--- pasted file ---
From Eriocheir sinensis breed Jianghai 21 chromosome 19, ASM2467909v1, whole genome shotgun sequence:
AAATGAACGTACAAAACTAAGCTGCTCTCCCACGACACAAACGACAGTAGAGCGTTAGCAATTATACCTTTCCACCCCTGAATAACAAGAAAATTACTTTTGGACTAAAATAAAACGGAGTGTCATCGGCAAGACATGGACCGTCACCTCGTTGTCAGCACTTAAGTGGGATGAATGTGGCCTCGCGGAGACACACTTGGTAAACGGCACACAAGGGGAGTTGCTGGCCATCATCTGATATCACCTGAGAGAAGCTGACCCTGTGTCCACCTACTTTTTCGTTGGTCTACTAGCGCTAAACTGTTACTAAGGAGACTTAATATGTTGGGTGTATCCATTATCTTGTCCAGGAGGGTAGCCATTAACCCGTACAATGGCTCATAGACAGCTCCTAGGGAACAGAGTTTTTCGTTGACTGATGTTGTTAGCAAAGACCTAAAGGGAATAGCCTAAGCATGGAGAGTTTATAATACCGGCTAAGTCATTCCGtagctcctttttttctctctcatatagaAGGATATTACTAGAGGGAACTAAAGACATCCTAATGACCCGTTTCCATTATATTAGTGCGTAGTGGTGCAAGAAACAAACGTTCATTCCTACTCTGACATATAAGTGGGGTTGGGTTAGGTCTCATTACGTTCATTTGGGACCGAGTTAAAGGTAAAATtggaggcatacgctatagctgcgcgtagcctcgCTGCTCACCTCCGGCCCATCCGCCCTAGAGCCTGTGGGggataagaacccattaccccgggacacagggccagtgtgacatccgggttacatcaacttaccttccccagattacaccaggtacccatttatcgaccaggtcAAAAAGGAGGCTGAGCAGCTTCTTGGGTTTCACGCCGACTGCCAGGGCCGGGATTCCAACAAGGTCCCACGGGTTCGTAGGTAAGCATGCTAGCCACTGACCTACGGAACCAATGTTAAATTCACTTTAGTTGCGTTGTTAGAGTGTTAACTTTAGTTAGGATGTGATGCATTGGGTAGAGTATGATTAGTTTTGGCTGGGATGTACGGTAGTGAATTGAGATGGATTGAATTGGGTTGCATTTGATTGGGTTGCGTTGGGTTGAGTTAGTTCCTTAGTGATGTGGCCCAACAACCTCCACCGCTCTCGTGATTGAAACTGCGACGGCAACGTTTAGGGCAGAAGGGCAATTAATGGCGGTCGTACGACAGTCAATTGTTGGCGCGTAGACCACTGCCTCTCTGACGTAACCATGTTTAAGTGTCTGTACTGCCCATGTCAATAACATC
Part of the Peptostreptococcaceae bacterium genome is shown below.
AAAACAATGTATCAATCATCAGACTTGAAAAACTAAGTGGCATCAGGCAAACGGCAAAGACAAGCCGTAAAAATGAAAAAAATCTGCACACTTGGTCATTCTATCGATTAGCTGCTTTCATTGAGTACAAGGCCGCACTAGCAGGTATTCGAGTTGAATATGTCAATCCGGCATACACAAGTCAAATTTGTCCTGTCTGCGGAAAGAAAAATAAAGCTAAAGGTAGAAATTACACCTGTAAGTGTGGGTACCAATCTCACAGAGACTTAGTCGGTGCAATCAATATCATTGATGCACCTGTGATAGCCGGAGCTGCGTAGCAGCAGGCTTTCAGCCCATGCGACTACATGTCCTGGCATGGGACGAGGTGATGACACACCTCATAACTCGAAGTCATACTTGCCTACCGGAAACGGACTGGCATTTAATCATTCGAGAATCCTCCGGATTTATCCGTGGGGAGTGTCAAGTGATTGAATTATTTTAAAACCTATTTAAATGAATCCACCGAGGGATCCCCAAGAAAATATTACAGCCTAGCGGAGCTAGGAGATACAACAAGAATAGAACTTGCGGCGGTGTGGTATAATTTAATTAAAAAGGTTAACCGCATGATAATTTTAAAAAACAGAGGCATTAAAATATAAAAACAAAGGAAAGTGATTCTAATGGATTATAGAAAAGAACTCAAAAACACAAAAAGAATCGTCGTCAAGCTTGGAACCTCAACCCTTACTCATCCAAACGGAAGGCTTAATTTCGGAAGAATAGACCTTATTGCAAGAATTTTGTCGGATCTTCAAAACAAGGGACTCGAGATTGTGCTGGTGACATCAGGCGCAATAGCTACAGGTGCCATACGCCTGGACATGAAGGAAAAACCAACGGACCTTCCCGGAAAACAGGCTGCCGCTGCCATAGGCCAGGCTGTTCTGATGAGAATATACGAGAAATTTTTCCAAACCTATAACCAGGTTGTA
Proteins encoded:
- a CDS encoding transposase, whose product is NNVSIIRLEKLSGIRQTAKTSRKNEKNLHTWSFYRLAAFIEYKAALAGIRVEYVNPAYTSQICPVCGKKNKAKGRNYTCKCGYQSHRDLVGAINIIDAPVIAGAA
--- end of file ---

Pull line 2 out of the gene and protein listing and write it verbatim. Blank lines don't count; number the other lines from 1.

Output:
AAATGAACGTACAAAACTAAGCTGCTCTCCCACGACACAAACGACAGTAGAGCGTTAGCAATTATACCTTTCCACCCCTGAATAACAAGAAAATTACTTTTGGACTAAAATAAAACGGAGTGTCATCGGCAAGACATGGACCGTCACCTCGTTGTCAGCACTTAAGTGGGATGAATGTGGCCTCGCGGAGACACACTTGGTAAACGGCACACAAGGGGAGTTGCTGGCCATCATCTGATATCACCTGAGAGAAGCTGACCCTGTGTCCACCTACTTTTTCGTTGGTCTACTAGCGCTAAACTGTTACTAAGGAGACTTAATATGTTGGGTGTATCCATTATCTTGTCCAGGAGGGTAGCCATTAACCCGTACAATGGCTCATAGACAGCTCCTAGGGAACAGAGTTTTTCGTTGACTGATGTTGTTAGCAAAGACCTAAAGGGAATAGCCTAAGCATGGAGAGTTTATAATACCGGCTAAGTCATTCCGtagctcctttttttctctctcatatagaAGGATATTACTAGAGGGAACTAAAGACATCCTAATGACCCGTTTCCATTATATTAGTGCGTAGTGGTGCAAGAAACAAACGTTCATTCCTACTCTGACATATAAGTGGGGTTGGGTTAGGTCTCATTACGTTCATTTGGGACCGAGTTAAAGGTAAAATtggaggcatacgctatagctgcgcgtagcctcgCTGCTCACCTCCGGCCCATCCGCCCTAGAGCCTGTGGGggataagaacccattaccccgggacacagggccagtgtgacatccgggttacatcaacttaccttccccagattacaccaggtacccatttatcgaccaggtcAAAAAGGAGGCTGAGCAGCTTCTTGGGTTTCACGCCGACTGCCAGGGCCGGGATTCCAACAAGGTCCCACGGGTTCGTAGGTAAGCATGCTAGCCACTGACCTACGGAACCAATGTTAAATTCACTTTAGTTGCGTTGTTAGAGTGTTAACTTTAGTTAGGATGTGATGCATTGGGTAGAGTATGATTAGTTTTGGCTGGGATGTACGGTAGTGAATTGAGATGGATTGAATTGGGTTGCATTTGATTGGGTTGCGTTGGGTTGAGTTAGTTCCTTAGTGATGTGGCCCAACAACCTCCACCGCTCTCGTGATTGAAACTGCGACGGCAACGTTTAGGGCAGAAGGGCAATTAATGGCGGTCGTACGACAGTCAATTGTTGGCGCGTAGACCACTGCCTCTCTGACGTAACCATGTTTAAGTGTCTGTACTGCCCATGTCAATAACATC